by Anna Soref
The Food and Drug Administration's Globalization Act could spell the end for many small personal care manufacturers, according to a cosmetics industry trade group. The Indie Beauty Network is lashing out against the proposed legislation, saying that if it were to pass, the act would not only put many companies out of business but also prevent new ones from entering the marketplace.
" [The act] creates an unlevel playing field for small business—the fees and bureaucracy will make it impossible for them to compete," said Donna Marie Coles Johnson, president of Indie Beauty Network in Charlotte, N.C.
A discussion draft of the act, released in April by the U.S. Committee on Energy and Commerce, was designed to stimulate discussion about how to provide adequate funding and authority for the FDA to ensure the safety of the U.S. food, drug, medical device and cosmetic supply in an increasingly globalized marketplace, according to the CEC. It outlines a fee structure that includes a $2,000 charge for a company to register with the government and a once-a-year ingredient import fee of $10,000. " So if you import one gallon of shea butter from Africa, you pay $10,000 for it," Coles Johnson said.
The act also proposes a hefty amount of paperwork. " It requires that you register every single product you manufacture, with every ingredient and anticipated and unanticipated adverse events. When is a small business going to have time to market their product when they are filling out all this paperwork?" Coles Johnson asked.
Coles Johnson believes the legislation applies more to food and drugs than to cosmetics. " Out of a 69-page report, you don't get to cosmetics until page 61," she said. " And anybody who pays attention knows that food and drugs are a far greater risk to consumers."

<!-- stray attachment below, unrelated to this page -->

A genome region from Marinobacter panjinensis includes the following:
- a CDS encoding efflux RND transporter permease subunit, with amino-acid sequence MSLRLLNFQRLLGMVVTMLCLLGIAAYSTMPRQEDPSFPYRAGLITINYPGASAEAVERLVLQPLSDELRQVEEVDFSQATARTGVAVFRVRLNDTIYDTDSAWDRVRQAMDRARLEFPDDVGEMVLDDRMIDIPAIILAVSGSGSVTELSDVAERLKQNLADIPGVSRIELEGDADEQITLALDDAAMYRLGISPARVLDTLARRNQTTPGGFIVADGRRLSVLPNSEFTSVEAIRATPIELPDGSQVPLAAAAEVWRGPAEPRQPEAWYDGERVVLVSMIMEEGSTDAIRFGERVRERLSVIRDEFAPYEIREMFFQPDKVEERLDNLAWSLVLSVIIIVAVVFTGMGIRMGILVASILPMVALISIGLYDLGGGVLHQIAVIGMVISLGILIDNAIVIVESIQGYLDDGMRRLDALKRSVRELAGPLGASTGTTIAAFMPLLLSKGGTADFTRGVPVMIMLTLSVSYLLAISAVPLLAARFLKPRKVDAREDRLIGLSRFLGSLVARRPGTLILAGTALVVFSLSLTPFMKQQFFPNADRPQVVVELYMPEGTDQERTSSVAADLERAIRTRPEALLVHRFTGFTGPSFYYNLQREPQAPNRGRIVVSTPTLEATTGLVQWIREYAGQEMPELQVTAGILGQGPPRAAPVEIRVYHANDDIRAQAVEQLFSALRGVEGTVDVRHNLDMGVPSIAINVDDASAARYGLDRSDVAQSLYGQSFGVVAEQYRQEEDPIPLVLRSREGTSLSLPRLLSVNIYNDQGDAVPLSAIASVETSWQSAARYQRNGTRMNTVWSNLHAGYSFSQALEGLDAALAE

The act could also affect retailers' buying options, according to experts. " This legislation will sap innovation and affect what goes on the shelf," said Darrin Duber-Smith, president of Nederland, Colo.-based Green Marketing. " I don't even know if we need legislation. It's not like there was a big recall on this stuff, or contamination. It's not very entrepreneurial; it's un-American."
Rather than set up a lengthy bureaucratic process of registering individual products, Duber-Smith suggested the government work with the Natural Products Association, the Society of Cosmetic Chemists or other associations to establish lists of acceptable ingredients and processes. " It would be all about ingredient disclosure, with lists of ingredients that are acceptable or not," he said.
The next step for the Globalization Act is the release of an edited discussion draft or introduction of a Congressional bill, according to Coles Johnson.
Natural Foods Merchandiser volume XXVIII/number 8/p. 1, 11